Alternative legal systems

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The main legal systems in the contemporary world are: common law, civil law and shariah. Some legal systems are combination of the aforementioned systems. However, though each system is different, they share the one main disadvantage - they are usually ineffective.

Therefore, people from different universities write numerous dissertations every year on the subject, some of which resolve around new legal systems invented by the authors. Despite the fact that most of the new systems are completely useless, the students usually continue to advocate them even after achieving a degree.

Here for your perusal, are listed some of the, so-called, alternative legal systems.

Self-executing law

Self-executing law is a proposed legal system that focuses on efficiency of law-enforcement and is based on a belief that people are in fact good and righteous and will always behave according to the law. This is why this system actually fails.

The self-executing law system is widely advocated by the prison aboliton movement activists, who believe it's the best way to solve the problem of housing criminals.

Background

Harakiri111

A Japanese about to committ hara-kiri - a perfect example of a self-imposed death penalty.

Supporters of the system claim that prisons in fact are extremely ineffective and their maintenance is expensive. They also tend to argue that people are, in fact, good and always stick to the rules [1]. They also believe that people can punish themselves better than the state could ever do.

Such people are called libertarians, anarchists and idiots.

People who advocate the self-executing law system, known collectively as "hug-a-thugs", believe in resocialization and argue that prison is in fact a cruel punishment for all kinds of criminals. And by all kinds, we mean that both murderers and jaywalkers who can't pay the fine can land in the same prison cell. Well, in fact, the point that they have not noticed yet is that the purpose of sending people to prisons is to inflict cruel and unusual punishment while hiding behind statements claiming that prison is in fact a humane punishment.

Concept

The self-executing law system would abolish the imprisonment penalty and all courts (being too costly and ineffective) would shift all the punitive actions to the criminals themselves. In theory, criminals would be obliged to punish themselves immediately after commiting a crime. The advocates of the system claim it would have many advantages, while having nearly none of disadvantages. Unfortunately, it's not that simple and the self-executing law system is widely criticized by many experts.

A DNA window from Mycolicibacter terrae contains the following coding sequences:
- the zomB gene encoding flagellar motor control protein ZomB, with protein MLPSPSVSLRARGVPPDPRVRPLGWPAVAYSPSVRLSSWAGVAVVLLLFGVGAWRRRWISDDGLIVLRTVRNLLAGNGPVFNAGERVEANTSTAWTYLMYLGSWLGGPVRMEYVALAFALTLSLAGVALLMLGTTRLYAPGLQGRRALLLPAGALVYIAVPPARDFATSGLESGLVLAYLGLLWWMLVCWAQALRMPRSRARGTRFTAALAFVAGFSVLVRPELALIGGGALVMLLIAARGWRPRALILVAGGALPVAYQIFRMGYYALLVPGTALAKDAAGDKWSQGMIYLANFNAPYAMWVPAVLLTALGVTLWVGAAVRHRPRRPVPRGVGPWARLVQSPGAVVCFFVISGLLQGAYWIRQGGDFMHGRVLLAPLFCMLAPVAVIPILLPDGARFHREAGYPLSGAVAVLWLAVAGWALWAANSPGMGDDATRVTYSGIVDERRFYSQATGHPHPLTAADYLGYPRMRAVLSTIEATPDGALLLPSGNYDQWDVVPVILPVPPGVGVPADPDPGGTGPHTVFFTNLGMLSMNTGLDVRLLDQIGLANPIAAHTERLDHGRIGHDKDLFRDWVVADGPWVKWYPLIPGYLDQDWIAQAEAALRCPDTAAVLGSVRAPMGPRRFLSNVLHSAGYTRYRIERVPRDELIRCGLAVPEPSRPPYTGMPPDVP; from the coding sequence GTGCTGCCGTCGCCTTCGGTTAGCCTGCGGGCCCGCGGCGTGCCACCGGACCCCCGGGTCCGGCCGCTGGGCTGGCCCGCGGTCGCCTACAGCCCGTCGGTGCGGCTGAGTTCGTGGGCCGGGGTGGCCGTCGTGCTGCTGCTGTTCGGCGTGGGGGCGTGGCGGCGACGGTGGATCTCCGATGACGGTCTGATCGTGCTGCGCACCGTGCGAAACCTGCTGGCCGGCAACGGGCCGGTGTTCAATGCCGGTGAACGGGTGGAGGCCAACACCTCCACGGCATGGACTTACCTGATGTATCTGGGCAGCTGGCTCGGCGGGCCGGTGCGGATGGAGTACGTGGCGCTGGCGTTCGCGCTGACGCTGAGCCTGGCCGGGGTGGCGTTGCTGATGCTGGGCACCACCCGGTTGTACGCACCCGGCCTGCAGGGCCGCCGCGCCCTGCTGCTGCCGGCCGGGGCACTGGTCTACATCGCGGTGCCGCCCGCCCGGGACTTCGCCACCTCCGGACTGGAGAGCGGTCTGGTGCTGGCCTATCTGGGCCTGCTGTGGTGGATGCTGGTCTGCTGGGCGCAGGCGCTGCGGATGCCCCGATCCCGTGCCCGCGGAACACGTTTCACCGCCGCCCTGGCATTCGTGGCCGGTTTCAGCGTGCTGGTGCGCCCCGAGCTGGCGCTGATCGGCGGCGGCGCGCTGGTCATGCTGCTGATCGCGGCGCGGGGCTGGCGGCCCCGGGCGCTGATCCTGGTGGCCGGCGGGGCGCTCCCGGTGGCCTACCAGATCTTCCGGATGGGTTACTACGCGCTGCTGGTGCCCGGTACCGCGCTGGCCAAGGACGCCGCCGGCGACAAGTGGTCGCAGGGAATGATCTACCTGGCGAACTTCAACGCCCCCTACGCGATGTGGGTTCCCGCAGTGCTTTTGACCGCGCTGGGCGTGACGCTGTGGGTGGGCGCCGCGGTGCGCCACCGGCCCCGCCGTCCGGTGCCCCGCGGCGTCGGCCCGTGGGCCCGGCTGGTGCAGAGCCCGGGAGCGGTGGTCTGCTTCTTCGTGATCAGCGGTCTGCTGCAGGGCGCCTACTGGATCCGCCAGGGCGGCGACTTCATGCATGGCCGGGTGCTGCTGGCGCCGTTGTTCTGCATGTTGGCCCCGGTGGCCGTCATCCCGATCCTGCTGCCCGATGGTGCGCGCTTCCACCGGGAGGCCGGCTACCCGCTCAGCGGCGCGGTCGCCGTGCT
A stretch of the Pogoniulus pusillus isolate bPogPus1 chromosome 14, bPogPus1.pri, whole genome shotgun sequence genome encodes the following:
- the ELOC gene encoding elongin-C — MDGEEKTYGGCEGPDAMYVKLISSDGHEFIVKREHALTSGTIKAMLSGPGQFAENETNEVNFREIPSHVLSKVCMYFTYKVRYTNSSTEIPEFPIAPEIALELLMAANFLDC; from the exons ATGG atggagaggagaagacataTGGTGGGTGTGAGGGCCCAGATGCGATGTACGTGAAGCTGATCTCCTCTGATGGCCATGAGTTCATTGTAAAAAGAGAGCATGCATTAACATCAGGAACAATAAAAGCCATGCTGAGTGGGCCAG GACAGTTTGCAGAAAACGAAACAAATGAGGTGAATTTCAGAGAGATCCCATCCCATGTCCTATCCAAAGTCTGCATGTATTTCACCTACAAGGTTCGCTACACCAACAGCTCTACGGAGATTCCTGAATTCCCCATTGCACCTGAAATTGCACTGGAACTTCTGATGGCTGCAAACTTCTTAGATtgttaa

Advantages:

  • Instead of waiting many weeks/months/years for a final sentence, a criminal is punished immediately. No other legal system reduces the time between a crime and a sentence in such a way.
  • Legal costs are reduced to none (because courts would be closed permanently and judges would be fired[2]).
  • The verdict would always be right because the criminals themselves are, in fact, the only people fully able to assess if they are guilty or not.
  • The punishment would always be just because only a criminal knows what would help in his resocialization.
  • Punishing the young offenders would be shifted to their parents and everybody knows that kids are more afraid of their parents than policemen.

Disadvantages:

  • Lawyers, judges, warders and many other people would lose their jobs.
  • The system is vulnerable to corruption - a criminal (being a judge at the same time) would easily bribe themselves[3].

Of course, all regulations would be binding but would be different than these regulations we know today. Instead of the penalty of imprisonment, people would have to stay in their own rooms for a certain period of time. Or they would have to conduct a self-castigation or, in case of rapists, self-castration.

In this system the death penalty is possible because a criminal could be obliged to commit a hara-kiri. Therefore there is a debate over introducing the system in Japan.

Random sentence

Dice123

And you are sentenced to... 5 years in prison! Congratulations!

Background and concept

The random sentence legal system is strongly advocated by mathematicians who are particularly interested in the calculus of probability. They claim that bringing verdicts out randomly would result in roughly the same level of justice in courts as we know today. However, there still would be innocent people sentenced to imprisonment but even some philosophers say that it would be more just to send a person to prison when it's based on lottery than on a judge's wrong judgement.

Advantages:

  • The legal proceedings would be reduced to the time needed to conduct a draw.
  • The system completely eliminates corruption.

Disadvantages:

  • For God's sake, how could you possibly decide to send a person to prison for, let's say 25 years, basing only by lot!

In this system everything would be based by lot, including (but not limited to) a decision to launch an investigation, indicting for a crime and sentencing.

Waiting for God system

Actually, this is not an independent and original legal system but only a cutting edge of shariah. In this system, the judges wait for God himself to give a verdict.

The proposed system has little (if any) advocates due to its inefficiency. However, there are some rumors that Polish politicians debate over introducing it - the outcome would be similar to what they have nowadays - people still would have to wait an eternity for a sentence.